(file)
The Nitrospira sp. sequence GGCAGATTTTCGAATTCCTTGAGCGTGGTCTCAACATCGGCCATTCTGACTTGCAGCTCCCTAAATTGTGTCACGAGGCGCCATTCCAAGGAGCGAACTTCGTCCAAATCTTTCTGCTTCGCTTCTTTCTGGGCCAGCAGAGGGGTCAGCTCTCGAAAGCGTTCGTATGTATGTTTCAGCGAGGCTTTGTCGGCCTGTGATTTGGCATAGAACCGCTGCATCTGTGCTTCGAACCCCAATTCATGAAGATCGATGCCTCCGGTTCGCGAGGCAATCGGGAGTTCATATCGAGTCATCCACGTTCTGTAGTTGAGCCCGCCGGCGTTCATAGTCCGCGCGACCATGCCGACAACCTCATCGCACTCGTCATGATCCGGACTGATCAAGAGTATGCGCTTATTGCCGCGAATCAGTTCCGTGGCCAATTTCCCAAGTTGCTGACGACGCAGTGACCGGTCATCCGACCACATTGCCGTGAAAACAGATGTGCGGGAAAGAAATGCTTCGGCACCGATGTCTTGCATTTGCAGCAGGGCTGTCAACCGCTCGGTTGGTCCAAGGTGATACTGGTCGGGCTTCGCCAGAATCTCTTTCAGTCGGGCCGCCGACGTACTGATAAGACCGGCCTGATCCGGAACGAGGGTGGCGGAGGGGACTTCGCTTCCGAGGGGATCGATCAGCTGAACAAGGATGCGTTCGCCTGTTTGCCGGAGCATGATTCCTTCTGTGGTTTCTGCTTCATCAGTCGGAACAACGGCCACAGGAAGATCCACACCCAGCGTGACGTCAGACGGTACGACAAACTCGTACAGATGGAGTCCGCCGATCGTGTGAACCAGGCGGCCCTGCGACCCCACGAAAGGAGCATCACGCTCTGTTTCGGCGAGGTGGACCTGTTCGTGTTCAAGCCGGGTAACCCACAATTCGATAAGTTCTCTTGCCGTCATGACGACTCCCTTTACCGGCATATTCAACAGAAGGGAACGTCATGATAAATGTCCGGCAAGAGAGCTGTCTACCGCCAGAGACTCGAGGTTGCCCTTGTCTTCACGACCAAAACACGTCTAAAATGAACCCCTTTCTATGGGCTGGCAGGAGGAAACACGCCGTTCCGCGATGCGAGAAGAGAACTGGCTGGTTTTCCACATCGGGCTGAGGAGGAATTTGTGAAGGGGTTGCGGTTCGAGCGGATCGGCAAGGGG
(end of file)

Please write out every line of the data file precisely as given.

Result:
The Nitrospira sp. sequence GGCAGATTTTCGAATTCCTTGAGCGTGGTCTCAACATCGGCCATTCTGACTTGCAGCTCCCTAAATTGTGTCACGAGGCGCCATTCCAAGGAGCGAACTTCGTCCAAATCTTTCTGCTTCGCTTCTTTCTGGGCCAGCAGAGGGGTCAGCTCTCGAAAGCGTTCGTATGTATGTTTCAGCGAGGCTTTGTCGGCCTGTGATTTGGCATAGAACCGCTGCATCTGTGCTTCGAACCCCAATTCATGAAGATCGATGCCTCCGGTTCGCGAGGCAATCGGGAGTTCATATCGAGTCATCCACGTTCTGTAGTTGAGCCCGCCGGCGTTCATAGTCCGCGCGACCATGCCGACAACCTCATCGCACTCGTCATGATCCGGACTGATCAAGAGTATGCGCTTATTGCCGCGAATCAGTTCCGTGGCCAATTTCCCAAGTTGCTGACGACGCAGTGACCGGTCATCCGACCACATTGCCGTGAAAACAGATGTGCGGGAAAGAAATGCTTCGGCACCGATGTCTTGCATTTGCAGCAGGGCTGTCAACCGCTCGGTTGGTCCAAGGTGATACTGGTCGGGCTTCGCCAGAATCTCTTTCAGTCGGGCCGCCGACGTACTGATAAGACCGGCCTGATCCGGAACGAGGGTGGCGGAGGGGACTTCGCTTCCGAGGGGATCGATCAGCTGAACAAGGATGCGTTCGCCTGTTTGCCGGAGCATGATTCCTTCTGTGGTTTCTGCTTCATCAGTCGGAACAACGGCCACAGGAAGATCCACACCCAGCGTGACGTCAGACGGTACGACAAACTCGTACAGATGGAGTCCGCCGATCGTGTGAACCAGGCGGCCCTGCGACCCCACGAAAGGAGCATCACGCTCTGTTTCGGCGAGGTGGACCTGTTCGTGTTCAAGCCGGGTAACCCACAATTCGATAAGTTCTCTTGCCGTCATGACGACTCCCTTTACCGGCATATTCAACAGAAGGGAACGTCATGATAAATGTCCGGCAAGAGAGCTGTCTACCGCCAGAGACTCGAGGTTGCCCTTGTCTTCACGACCAAAACACGTCTAAAATGAACCCCTTTCTATGGGCTGGCAGGAGGAAACACGCCGTTCCGCGATGCGAGAAGAGAACTGGCTGGTTTTCCACATCGGGCTGAGGAGGAATTTGTGAAGGGGTTGCGGTTCGAGCGGATCGGCAAGGGG